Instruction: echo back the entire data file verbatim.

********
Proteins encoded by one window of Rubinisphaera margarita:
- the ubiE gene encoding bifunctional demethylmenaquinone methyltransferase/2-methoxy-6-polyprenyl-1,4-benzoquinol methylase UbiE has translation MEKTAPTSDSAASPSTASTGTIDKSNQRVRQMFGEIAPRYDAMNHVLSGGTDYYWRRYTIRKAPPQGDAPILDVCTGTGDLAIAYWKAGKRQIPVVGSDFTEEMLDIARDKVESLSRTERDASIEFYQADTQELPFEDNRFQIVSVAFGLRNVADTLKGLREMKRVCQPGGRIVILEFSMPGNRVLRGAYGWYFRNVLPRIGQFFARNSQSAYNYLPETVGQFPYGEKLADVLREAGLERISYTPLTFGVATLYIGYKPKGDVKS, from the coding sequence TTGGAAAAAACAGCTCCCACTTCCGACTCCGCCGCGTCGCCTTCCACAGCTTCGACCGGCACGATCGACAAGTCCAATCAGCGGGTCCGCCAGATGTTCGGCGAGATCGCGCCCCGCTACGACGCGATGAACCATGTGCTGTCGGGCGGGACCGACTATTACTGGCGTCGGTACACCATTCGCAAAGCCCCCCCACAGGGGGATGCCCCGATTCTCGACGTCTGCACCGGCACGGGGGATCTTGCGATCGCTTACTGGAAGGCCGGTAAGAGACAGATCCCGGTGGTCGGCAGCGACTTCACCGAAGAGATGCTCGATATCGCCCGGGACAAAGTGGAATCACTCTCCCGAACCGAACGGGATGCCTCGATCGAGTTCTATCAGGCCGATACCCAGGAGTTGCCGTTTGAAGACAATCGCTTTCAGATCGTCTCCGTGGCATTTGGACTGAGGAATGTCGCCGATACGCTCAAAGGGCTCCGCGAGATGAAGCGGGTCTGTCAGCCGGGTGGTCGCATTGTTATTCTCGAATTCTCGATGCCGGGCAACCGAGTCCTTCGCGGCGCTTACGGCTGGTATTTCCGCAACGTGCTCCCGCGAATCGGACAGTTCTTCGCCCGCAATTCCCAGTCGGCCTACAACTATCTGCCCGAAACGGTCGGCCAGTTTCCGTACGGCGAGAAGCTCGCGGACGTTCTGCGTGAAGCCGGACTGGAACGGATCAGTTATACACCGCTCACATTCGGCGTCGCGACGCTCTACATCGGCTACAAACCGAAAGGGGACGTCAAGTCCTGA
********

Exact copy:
Proteins encoded by one window of Rubinisphaera margarita:
- the ubiE gene encoding bifunctional demethylmenaquinone methyltransferase/2-methoxy-6-polyprenyl-1,4-benzoquinol methylase UbiE has translation MEKTAPTSDSAASPSTASTGTIDKSNQRVRQMFGEIAPRYDAMNHVLSGGTDYYWRRYTIRKAPPQGDAPILDVCTGTGDLAIAYWKAGKRQIPVVGSDFTEEMLDIARDKVESLSRTERDASIEFYQADTQELPFEDNRFQIVSVAFGLRNVADTLKGLREMKRVCQPGGRIVILEFSMPGNRVLRGAYGWYFRNVLPRIGQFFARNSQSAYNYLPETVGQFPYGEKLADVLREAGLERISYTPLTFGVATLYIGYKPKGDVKS, from the coding sequence TTGGAAAAAACAGCTCCCACTTCCGACTCCGCCGCGTCGCCTTCCACAGCTTCGACCGGCACGATCGACAAGTCCAATCAGCGGGTCCGCCAGATGTTCGGCGAGATCGCGCCCCGCTACGACGCGATGAACCATGTGCTGTCGGGCGGGACCGACTATTACTGGCGTCGGTACACCATTCGCAAAGCCCCCCCACAGGGGGATGCCCCGATTCTCGACGTCTGCACCGGCACGGGGGATCTTGCGATCGCTTACTGGAAGGCCGGTAAGAGACAGATCCCGGTGGTCGGCAGCGACTTCACCGAAGAGATGCTCGATATCGCCCGGGACAAAGTGGAATCACTCTCCCGAACCGAACGGGATGCCTCGATCGAGTTCTATCAGGCCGATACCCAGGAGTTGCCGTTTGAAGACAATCGCTTTCAGATCGTCTCCGTGGCATTTGGACTGAGGAATGTCGCCGATACGCTCAAAGGGCTCCGCGAGATGAAGCGGGTCTGTCAGCCGGGTGGTCGCATTGTTATTCTCGAATTCTCGATGCCGGGCAACCGAGTCCTTCGCGGCGCTTACGGCTGGTATTTCCGCAACGTGCTCCCGCGAATCGGACAGTTCTTCGCCCGCAATTCCCAGTCGGCCTACAACTATCTGCCCGAAACGGTCGGCCAGTTTCCGTACGGCGAGAAGCTCGCGGACGTTCTGCGTGAAGCCGGACTGGAACGGATCAGTTATACACCGCTCACATTCGGCGTCGCGACGCTCTACATCGGCTACAAACCGAAAGGGGACGTCAAGTCCTGA